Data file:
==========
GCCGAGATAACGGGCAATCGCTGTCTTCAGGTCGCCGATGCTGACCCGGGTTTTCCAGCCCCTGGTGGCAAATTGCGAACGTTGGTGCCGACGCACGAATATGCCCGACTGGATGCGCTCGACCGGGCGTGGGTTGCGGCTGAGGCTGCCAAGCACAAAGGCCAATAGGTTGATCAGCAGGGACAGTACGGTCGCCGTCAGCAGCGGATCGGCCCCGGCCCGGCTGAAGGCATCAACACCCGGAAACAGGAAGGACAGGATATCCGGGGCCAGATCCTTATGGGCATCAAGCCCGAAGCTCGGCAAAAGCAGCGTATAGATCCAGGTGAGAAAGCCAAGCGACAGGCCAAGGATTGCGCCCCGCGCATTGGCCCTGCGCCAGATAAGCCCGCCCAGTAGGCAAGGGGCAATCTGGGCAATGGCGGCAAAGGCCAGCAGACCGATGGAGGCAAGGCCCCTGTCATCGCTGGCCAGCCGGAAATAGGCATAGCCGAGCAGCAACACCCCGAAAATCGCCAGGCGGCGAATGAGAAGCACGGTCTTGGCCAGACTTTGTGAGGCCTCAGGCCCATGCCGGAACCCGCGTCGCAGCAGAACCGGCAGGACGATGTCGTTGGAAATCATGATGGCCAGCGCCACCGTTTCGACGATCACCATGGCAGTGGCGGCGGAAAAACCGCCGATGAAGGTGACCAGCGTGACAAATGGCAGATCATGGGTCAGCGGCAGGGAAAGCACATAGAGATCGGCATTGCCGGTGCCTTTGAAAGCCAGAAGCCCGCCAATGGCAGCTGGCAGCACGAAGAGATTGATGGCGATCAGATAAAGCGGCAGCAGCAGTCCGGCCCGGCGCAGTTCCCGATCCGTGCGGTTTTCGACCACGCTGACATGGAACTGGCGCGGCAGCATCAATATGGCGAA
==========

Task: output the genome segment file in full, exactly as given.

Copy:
GCCGAGATAACGGGCAATCGCTGTCTTCAGGTCGCCGATGCTGACCCGGGTTTTCCAGCCCCTGGTGGCAAATTGCGAACGTTGGTGCCGACGCACGAATATGCCCGACTGGATGCGCTCGACCGGGCGTGGGTTGCGGCTGAGGCTGCCAAGCACAAAGGCCAATAGGTTGATCAGCAGGGACAGTACGGTCGCCGTCAGCAGCGGATCGGCCCCGGCCCGGCTGAAGGCATCAACACCCGGAAACAGGAAGGACAGGATATCCGGGGCCAGATCCTTATGGGCATCAAGCCCGAAGCTCGGCAAAAGCAGCGTATAGATCCAGGTGAGAAAGCCAAGCGACAGGCCAAGGATTGCGCCCCGCGCATTGGCCCTGCGCCAGATAAGCCCGCCCAGTAGGCAAGGGGCAATCTGGGCAATGGCGGCAAAGGCCAGCAGACCGATGGAGGCAAGGCCCCTGTCATCGCTGGCCAGCCGGAAATAGGCATAGCCGAGCAGCAACACCCCGAAAATCGCCAGGCGGCGAATGAGAAGCACGGTCTTGGCCAGACTTTGTGAGGCCTCAGGCCCATGCCGGAACCCGCGTCGCAGCAGAACCGGCAGGACGATGTCGTTGGAAATCATGATGGCCAGCGCCACCGTTTCGACGATCACCATGGCAGTGGCGGCGGAAAAACCGCCGATGAAGGTGACCAGCGTGACAAATGGCAGATCATGGGTCAGCGGCAGGGAAAGCACATAGAGATCGGCATTGCCGGTGCCTTTGAAAGCCAGAAGCCCGCCAATGGCAGCTGGCAGCACGAAGAGATTGATGGCGATCAGATAAAGCGGCAGCAGCAGTCCGGCCCGGCGCAGTTCCCGATCCGTGCGGTTTTCGACCACGCTGACATGGAACTGGCGCGGCAGCATCAATATGGCGAA